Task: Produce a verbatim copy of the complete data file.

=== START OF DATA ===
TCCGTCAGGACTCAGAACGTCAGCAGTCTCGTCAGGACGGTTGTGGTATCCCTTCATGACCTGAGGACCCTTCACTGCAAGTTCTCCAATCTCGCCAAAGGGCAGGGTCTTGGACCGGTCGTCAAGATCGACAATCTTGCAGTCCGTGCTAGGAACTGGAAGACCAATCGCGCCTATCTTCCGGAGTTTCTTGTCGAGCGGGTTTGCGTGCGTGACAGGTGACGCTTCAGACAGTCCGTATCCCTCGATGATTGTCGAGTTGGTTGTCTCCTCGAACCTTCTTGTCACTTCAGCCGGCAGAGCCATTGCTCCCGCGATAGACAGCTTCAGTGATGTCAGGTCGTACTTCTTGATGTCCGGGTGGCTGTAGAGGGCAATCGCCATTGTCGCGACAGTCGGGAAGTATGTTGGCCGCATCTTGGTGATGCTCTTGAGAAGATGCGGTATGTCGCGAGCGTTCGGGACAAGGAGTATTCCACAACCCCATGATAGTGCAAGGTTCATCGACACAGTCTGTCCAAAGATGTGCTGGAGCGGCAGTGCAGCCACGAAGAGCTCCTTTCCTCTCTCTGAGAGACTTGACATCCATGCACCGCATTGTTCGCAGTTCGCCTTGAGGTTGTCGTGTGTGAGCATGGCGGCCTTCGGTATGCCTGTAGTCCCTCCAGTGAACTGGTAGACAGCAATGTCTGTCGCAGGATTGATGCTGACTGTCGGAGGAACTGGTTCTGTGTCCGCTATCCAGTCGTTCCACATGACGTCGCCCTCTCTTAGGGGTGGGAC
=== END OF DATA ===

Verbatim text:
TCCGTCAGGACTCAGAACGTCAGCAGTCTCGTCAGGACGGTTGTGGTATCCCTTCATGACCTGAGGACCCTTCACTGCAAGTTCTCCAATCTCGCCAAAGGGCAGGGTCTTGGACCGGTCGTCAAGATCGACAATCTTGCAGTCCGTGCTAGGAACTGGAAGACCAATCGCGCCTATCTTCCGGAGTTTCTTGTCGAGCGGGTTTGCGTGCGTGACAGGTGACGCTTCAGACAGTCCGTATCCCTCGATGATTGTCGAGTTGGTTGTCTCCTCGAACCTTCTTGTCACTTCAGCCGGCAGAGCCATTGCTCCCGCGATAGACAGCTTCAGTGATGTCAGGTCGTACTTCTTGATGTCCGGGTGGCTGTAGAGGGCAATCGCCATTGTCGCGACAGTCGGGAAGTATGTTGGCCGCATCTTGGTGATGCTCTTGAGAAGATGCGGTATGTCGCGAGCGTTCGGGACAAGGAGTATTCCACAACCCCATGATAGTGCAAGGTTCATCGACACAGTCTGTCCAAAGATGTGCTGGAGCGGCAGTGCAGCCACGAAGAGCTCCTTTCCTCTCTCTGAGAGACTTGACATCCATGCACCGCATTGTTCGCAGTTCGCCTTGAGGTTGTCGTGTGTGAGCATGGCGGCCTTCGGTATGCCTGTAGTCCCTCCAGTGAACTGGTAGACAGCAATGTCTGTCGCAGGATTGATGCTGACTGTCGGAGGAACTGGTTCTGTGTCCGCTATCCAGTCGTTCCACATGACGTCGCCCTCTCTTAGGGGTGGGAC